Christianity branched off Judaism, but maintained similar writings within the Old Testament.  The Quran came later and has most of the same people (Moses, Jesus, Abraham, Isaac) as the Bible and Hebrew Bible.

There are a few archaeological differences that we've uncovered over the years that differ from the writings of these ancient books.  These are two distinct differences between narrative and science; we have man recording events from his viewpoint and science wrapping up their own conclusions via artifacts.  

What do we know right now about our own species that remains the same today as way back when?  That homo sapiens, a part of a specific civilization, record history as to how they would like it to be viewed.  There are still discrepancies today.  In whatever country you're in, the History books are accounted for in a biased, glorified manner.  Some, obviously more than others.  Even if they weren't biased, humans don't record and document as a computer would.  Perception is also a strong word.  

Let's get a little more weird...
Specific patterns work within our species.  It's not coincidence there is a rhythm to saying a telephone number, the moon being a perfect sphere, a flower being perfectly symmetrical, a stop sign being perfectly octagonal, and the way stories are written.  Seriously, how crazy is it that in nature everything is mostly symmetrical?  It's crazy.  We've taken it for granted, but when you start noticing these things, you understand it's built within our DNA as well.  

If something is said out of rhythm, we pause, if a mutation happens, we pause, if the stop sign comes out disfigured, we throw it away.  The heart beat remains constant, and perhaps that's where we first thought of inventing the second.  

All of these have a flow, and when broken, outcomes become altered. 

Put the same pattern with Abraham and the people that wrote about him, gaps are filled within rhythmic cadences to adhere to the reader.  This doesn't have to do with my shooting down religion.  More our species does not act as robots, and do not have the brain power to remember exactly the way things go down.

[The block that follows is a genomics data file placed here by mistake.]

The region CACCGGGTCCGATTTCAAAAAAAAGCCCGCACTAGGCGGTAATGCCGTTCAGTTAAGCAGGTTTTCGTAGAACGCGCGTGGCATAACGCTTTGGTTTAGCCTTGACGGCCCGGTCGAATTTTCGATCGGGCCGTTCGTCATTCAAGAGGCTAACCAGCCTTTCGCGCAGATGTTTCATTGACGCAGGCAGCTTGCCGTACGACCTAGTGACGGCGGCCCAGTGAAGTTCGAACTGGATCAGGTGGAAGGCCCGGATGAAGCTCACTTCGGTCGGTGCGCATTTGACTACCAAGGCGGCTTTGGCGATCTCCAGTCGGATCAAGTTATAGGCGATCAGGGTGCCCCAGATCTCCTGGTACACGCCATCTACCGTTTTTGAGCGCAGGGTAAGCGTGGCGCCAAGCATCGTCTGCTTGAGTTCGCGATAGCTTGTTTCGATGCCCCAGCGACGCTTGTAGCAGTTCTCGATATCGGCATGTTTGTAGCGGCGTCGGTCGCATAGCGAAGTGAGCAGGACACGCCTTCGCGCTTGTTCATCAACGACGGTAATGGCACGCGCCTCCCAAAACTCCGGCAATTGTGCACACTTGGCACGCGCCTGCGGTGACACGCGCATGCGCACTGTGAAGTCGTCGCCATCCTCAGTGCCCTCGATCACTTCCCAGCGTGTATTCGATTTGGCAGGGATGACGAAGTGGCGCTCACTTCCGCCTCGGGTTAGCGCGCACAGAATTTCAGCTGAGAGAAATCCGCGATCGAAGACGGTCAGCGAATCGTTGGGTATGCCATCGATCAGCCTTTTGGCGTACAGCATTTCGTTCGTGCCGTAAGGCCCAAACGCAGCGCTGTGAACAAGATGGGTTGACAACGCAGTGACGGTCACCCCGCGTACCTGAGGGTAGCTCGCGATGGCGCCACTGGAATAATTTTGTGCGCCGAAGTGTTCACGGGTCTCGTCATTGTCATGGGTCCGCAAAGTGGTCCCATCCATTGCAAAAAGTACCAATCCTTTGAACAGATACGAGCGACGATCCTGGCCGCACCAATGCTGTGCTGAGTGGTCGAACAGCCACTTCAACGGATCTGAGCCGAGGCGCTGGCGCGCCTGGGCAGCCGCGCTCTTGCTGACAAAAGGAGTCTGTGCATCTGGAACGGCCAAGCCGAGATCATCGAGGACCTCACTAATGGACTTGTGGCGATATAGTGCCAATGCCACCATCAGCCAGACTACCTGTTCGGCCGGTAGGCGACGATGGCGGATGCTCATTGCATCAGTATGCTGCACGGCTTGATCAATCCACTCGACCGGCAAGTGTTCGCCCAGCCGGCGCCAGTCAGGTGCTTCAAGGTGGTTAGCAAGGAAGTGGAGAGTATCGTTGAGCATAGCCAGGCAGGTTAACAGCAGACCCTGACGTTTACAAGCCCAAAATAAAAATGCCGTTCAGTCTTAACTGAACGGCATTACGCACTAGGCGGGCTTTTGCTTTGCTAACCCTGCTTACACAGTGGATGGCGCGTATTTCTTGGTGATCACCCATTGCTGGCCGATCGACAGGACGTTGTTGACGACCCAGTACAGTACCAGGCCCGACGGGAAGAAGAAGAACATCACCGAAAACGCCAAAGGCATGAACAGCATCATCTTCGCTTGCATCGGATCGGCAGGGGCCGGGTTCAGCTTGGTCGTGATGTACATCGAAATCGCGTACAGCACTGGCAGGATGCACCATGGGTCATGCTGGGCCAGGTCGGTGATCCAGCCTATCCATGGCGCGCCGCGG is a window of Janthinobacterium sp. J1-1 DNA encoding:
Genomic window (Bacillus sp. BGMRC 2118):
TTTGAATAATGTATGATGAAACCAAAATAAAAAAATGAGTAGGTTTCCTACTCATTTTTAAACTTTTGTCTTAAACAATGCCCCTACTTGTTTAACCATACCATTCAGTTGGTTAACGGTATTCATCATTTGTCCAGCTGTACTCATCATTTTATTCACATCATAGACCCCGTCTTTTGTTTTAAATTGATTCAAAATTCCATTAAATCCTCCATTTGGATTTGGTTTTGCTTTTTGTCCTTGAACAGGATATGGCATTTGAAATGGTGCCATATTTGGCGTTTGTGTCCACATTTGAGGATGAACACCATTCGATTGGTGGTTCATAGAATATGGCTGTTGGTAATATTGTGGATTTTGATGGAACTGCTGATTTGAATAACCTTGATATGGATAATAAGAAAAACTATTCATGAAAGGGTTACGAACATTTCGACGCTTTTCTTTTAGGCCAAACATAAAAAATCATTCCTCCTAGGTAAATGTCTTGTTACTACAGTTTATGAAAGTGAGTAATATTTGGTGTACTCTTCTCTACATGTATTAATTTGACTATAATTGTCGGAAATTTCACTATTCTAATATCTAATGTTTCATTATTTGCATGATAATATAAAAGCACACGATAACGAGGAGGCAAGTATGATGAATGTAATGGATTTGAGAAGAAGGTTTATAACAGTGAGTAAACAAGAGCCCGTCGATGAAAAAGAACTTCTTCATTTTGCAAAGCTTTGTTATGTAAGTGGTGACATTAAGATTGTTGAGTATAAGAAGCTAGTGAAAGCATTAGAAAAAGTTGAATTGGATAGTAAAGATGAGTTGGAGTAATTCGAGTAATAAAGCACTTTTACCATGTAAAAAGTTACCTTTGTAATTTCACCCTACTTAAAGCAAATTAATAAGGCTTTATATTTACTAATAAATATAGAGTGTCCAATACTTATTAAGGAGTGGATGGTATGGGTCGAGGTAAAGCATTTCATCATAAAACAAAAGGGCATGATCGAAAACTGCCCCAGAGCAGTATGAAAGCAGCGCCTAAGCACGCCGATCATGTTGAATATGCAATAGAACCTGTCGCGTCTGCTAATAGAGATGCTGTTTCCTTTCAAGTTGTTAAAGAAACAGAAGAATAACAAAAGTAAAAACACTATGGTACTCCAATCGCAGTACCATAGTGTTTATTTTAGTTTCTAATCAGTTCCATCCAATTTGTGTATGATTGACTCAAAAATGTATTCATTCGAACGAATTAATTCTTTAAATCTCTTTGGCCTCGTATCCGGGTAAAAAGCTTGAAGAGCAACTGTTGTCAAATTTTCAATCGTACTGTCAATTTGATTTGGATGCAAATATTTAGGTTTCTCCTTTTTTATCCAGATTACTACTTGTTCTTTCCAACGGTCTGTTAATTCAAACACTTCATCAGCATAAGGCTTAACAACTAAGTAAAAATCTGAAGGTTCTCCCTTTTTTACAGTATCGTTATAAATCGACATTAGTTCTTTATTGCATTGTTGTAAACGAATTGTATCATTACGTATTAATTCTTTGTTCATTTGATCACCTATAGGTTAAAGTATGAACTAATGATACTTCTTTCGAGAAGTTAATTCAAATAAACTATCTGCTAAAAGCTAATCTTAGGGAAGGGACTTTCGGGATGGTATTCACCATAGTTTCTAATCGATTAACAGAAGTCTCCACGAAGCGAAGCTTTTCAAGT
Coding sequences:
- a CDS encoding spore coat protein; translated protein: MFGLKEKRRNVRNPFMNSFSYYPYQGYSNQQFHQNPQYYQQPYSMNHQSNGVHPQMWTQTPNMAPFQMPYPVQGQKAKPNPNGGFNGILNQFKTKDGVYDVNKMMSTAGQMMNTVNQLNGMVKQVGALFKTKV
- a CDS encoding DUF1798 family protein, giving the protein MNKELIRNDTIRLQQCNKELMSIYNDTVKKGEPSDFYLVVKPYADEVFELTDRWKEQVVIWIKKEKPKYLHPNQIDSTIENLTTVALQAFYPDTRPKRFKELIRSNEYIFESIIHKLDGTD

If I was to join the fray of, "Was what they wrote about Abraham and Jesus true?" I would say that the way our species interacts in the world, relates to feel good notation and chooses wording that has a beginning, middle, and an end.  I would say it's been falsified.  Not saying they did it on purpose, as this has been a part of our species since the beginning of life. Also, not saying what happened wasn't true...

Going back to what I was talking about with our DNA, this relates to the flow of our oldest knowledge of anything; Birth, Life, and Death.  Beginning, middle, and end.  It's just how we operate ---> Flow

So, I'm not saying religions are false.  Merely implying that believing what a human wrote to be 100% true on historical accounts is almost impossible.  So, look to the similarities of the religions instead of the differences, or just don't be so judgmental when you believe you are right and they are wrong.  We're all from the same people.  And it's all so fascinating.  

For what it's worth:

Judaism didn't update the Torah going forward, and Christians and Muslims disagreed with that move.  Christians believe Jesus was God in human form, and the Jews and Muslims disagreed with that.  Muslims believe God gave Muhammad the final revelation to lead people, and Christians and Jews disagree.  

The idea that state and church should be separate was thought of through the philosopher Augustine (354-430 AD).  

Religious wars have basically occurred in every century. 

Judaism is the oldest religion at 500 BC.  Followed by the Christians in the 1st century.  And Muslims in 6th century. 

ThoughtsBlake BosterComment